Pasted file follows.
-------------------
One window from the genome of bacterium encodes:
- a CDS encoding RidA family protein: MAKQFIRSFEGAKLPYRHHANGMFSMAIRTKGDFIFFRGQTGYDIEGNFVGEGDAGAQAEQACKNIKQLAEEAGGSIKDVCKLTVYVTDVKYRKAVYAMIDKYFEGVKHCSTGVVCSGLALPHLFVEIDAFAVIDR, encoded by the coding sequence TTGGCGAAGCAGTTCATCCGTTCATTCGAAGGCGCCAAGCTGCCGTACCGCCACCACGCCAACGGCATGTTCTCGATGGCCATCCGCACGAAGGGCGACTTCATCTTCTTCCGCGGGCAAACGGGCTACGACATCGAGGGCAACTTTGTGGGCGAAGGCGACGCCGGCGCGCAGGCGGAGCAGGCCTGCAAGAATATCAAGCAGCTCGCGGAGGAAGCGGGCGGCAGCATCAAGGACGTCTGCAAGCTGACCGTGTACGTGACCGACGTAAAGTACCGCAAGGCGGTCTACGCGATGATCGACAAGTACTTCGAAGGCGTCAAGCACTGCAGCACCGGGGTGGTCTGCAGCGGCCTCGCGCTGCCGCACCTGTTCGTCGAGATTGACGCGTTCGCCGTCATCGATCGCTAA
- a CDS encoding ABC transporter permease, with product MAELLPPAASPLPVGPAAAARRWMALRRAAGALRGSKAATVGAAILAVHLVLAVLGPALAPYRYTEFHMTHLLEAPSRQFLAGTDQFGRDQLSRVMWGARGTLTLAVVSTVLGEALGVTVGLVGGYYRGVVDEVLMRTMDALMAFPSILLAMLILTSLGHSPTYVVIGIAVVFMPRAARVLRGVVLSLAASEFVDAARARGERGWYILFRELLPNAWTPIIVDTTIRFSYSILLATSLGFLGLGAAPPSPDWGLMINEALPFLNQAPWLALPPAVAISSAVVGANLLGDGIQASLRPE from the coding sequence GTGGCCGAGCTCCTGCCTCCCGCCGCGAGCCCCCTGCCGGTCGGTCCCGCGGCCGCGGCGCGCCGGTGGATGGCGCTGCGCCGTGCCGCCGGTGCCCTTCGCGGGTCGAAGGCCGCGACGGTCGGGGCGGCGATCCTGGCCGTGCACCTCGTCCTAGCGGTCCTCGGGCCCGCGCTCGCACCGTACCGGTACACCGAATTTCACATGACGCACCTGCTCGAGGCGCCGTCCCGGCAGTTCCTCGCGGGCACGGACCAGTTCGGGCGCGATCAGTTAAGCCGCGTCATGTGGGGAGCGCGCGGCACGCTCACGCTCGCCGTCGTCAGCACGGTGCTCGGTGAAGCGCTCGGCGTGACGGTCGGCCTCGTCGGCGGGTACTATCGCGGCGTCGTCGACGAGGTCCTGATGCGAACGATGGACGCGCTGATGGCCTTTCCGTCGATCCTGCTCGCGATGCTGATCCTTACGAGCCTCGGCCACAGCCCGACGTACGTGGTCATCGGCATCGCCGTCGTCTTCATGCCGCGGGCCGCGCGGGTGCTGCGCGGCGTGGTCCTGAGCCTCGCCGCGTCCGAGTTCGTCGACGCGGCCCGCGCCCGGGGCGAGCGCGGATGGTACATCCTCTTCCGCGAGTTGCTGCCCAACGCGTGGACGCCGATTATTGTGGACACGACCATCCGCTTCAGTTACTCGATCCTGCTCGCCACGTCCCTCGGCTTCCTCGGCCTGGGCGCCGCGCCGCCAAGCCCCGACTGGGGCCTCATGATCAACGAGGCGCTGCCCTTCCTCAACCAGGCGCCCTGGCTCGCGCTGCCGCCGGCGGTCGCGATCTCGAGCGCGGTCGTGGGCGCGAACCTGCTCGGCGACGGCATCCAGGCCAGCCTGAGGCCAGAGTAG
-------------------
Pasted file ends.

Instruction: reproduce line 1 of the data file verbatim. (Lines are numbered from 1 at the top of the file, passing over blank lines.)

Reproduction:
One window from the genome of bacterium encodes: